We go to change a culture, but then the culture changes us. We change our names. Our names. For two years, I was Pauli. Part of Pauli’s job was to get people to like here. Professional People Pleaser. Pauli didn’t tell people she was ridiculously full and ate until she was in pain, just because it was part of the culture. Pauli got told constantly that she was fat, because that’s how they do it here. When people told Pauli they would help her, and they didn't, Pauli just kept on smiling, and tried again the next day, even though it was them she was trying to help in the end. This is why I decided not to extend. I didn't like the person Pauli became. I didn't like how Pauli let some people treated her. She deserved better.

You’re told to act like them, talk like them, live like them, to make friends. Nobody likes a weirdo. All this trying is just sad, like when parents try to use the lingo of their kids. We are entirely weird. I kept trying to picture us, and the best I can do is the foreign kid from the classic movie “Can’t Hardly Wait”. He walks around entertaining party-goers by totteringly repeating the phrase that someone has taught him: “Would you like to touch my penis?” Laugh laugh laugh. That’s us. I can’t even tell you the things I was have said in Guaraní.

We have to get people to like us, even if it means screaming obscenities into the campo night air. We did other things too. Vegetarians ate meat. Gay people hid their gayness. Atheists found themselves in front of a statue of the Virgin, in a group reciting something, more times that they would have liked.

We attended parties where they arrange the chairs in one large circle around the room. This arrangement is a formula for the most awkward parties ever, and that’s why I’m saying this, we suffered.

TANGENT: You walk in these parties, and it’s like everyone’s in a line, just looking at you. Once you sit, you have no choice but to talk to the person on your left or, OR, your right. This constricts conversations to two people, max. And when you turn to someone, you have to turn away from the person on your other side. It’s like you want to make sure you’re giving them equal face time. So you’re sitting there, and you are either talking currently, or you looking to your right and your left, and you’re stuck looking at the back end of two feather-covered scrunchies as both your neighbors are talking to others. You’re in a social vacuum, if both sides are turned away. That’s why it feels like everyone’s starting at you when you walk in, because everyone’s so bored with their two-person conversation, the only entertainment is those people entering.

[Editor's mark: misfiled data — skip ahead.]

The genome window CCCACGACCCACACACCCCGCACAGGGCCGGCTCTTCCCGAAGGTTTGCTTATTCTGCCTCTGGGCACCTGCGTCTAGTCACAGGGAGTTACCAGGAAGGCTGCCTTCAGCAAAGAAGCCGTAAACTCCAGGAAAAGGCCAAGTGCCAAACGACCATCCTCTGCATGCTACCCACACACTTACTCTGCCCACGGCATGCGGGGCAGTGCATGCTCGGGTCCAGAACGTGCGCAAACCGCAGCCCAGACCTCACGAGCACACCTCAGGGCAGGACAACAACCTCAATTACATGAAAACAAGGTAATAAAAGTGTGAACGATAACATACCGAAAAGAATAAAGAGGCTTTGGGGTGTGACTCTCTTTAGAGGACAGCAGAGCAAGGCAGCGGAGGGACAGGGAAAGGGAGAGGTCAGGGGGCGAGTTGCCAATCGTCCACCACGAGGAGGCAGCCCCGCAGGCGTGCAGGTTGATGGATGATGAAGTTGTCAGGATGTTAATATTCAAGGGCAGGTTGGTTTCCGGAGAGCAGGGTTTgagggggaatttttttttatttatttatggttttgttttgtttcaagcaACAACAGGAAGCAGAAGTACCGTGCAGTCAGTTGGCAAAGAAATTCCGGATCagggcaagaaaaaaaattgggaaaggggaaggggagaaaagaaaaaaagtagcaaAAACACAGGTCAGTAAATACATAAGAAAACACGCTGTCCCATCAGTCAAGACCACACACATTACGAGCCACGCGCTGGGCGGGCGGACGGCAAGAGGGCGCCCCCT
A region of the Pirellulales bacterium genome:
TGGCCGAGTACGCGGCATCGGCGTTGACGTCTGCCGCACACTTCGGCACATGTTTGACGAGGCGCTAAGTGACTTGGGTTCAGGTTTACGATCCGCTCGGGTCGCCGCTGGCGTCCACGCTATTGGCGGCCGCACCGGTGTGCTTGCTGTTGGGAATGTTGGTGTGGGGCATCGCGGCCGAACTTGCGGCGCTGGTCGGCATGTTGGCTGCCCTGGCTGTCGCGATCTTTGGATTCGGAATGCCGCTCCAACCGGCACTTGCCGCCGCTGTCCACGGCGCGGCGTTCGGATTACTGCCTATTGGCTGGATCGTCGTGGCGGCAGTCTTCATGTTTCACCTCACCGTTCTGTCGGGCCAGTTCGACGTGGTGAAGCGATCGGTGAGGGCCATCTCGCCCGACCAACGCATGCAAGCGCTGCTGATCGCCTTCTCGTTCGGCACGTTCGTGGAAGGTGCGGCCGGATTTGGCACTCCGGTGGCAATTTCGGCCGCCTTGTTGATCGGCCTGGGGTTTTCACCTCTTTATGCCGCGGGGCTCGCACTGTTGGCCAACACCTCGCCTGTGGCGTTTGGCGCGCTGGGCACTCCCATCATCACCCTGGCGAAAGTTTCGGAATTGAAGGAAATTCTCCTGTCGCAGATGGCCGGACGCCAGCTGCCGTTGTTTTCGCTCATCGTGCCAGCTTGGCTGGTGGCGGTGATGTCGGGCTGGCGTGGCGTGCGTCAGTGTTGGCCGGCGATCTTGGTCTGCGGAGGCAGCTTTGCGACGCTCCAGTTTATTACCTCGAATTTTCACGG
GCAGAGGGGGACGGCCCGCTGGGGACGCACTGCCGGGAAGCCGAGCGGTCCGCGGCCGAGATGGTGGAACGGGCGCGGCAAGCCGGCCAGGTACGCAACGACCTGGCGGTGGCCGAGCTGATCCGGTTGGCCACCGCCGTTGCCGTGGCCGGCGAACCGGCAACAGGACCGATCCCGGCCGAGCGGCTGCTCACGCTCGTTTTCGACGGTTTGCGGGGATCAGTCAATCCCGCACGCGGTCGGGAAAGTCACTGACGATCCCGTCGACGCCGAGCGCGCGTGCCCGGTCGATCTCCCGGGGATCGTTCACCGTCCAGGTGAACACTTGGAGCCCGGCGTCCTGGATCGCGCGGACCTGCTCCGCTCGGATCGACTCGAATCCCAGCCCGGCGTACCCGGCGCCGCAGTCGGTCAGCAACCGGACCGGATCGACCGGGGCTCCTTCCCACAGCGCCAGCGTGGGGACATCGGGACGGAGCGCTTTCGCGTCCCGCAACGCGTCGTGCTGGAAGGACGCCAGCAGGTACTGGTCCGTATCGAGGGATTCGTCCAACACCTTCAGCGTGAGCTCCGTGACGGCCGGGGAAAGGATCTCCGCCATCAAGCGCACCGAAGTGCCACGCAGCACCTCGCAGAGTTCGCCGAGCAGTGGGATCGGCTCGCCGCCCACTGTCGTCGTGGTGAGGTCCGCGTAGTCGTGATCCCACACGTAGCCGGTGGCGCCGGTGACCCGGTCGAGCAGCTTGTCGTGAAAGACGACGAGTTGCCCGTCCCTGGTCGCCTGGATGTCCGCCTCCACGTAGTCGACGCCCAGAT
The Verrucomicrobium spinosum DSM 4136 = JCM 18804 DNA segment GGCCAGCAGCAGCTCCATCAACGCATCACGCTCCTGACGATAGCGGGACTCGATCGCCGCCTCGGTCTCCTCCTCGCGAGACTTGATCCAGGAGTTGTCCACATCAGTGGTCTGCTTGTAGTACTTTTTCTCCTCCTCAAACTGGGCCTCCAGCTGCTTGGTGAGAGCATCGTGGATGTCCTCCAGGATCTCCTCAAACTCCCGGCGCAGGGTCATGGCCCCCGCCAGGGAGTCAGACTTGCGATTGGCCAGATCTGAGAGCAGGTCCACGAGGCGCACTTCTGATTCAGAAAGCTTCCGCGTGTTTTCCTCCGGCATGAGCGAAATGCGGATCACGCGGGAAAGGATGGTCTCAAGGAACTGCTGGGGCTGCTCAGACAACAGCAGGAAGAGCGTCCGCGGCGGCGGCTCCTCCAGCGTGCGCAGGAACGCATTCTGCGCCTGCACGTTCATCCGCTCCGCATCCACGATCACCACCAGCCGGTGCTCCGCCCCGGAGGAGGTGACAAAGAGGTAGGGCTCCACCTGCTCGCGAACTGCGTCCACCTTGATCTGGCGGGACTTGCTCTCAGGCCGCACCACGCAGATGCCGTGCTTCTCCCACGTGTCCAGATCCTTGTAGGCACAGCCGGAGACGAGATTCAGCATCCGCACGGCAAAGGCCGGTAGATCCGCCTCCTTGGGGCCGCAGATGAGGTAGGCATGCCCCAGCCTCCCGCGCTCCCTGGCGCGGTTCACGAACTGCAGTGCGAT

And then they serve meat and everyone eats it slowly. People leave immediately after dinner and then others gossip that they’re rude. A drunk guy gets drunk and dances sadly. Maybe there’s a cake that looks like American birthday cake. But it sure ain’t the same once you taste it. You wait 25 minutes to get the guts and the language skill and the pause to add something to the conversation. You start talking, in a foreign language, a new one you didn’t know a year ago. You look each of the listeners in the eyes, as you start talking, to see if they’re looking at you like a human or like some toy they’re about to break. Then you try to complete just one whole sentence and someone just starts talking, interrupts, T-bones the conversation and runs off in the other direction. You resume just sitting there. No one seems to remember that you were talking. If you think about parties in the United States, with your friends, you might just tear up and excuse yourself to go to the latrine. :END TANGENT

We attend these parties, because we want to be liked. We love them in their own way, after a while. There comes to be people we love. And they love us. But there are things expected of you, as a member of their community.

Then you leave Peace Corps. You think about that person you were two years ago, leaving home. You’re not that person anymore. If you saw that person, you’d trip him and give him a nuggie and laugh. You think about the person you’ve been the last two years. Were you Pauli or Paulette? Were you a normal person or some exhalted stereotype of the Americana with golden hair? Were you hard-working, or lazy? Were you rich or were you poor? It depends on who you ask, where you are. None of them stick anymore. Nothing just is.

So now you’re not who you were in the United States. Putting your name back on feels like putting on an old dress that feels stiff and baggy. More importantly, who are you now? Am I a Returned Peace Corps Volunteer or just another unemployed 20-something moving back in with her parents.

You set out. Where to? What matters anymore? Is it money or freedom?

Now I’m packing to leave, to start again. Making two piles, one for the person I’m leaving behind, and one for the person I want to go and be, as if I were a costume designer. This belt says everything about how New Paulette views on the world. Into the suitcase. This t-shirt says that I went to Paraguay. Suitcase. This shirt is too stained for New Paulette. It would have been fine for volunteer Pauli, but this is New Paulette. Give-away pile.

We know tree as tree, but then in spanish it’s arbol, then in guaraní its yvyra raka. Then you have the funny realization that these are all just sounds me made up to mean the same thing. We must sound like cavemen, just a step up from grunting. But the thing is that the tree stays the same. The word doesn’t touch the thing.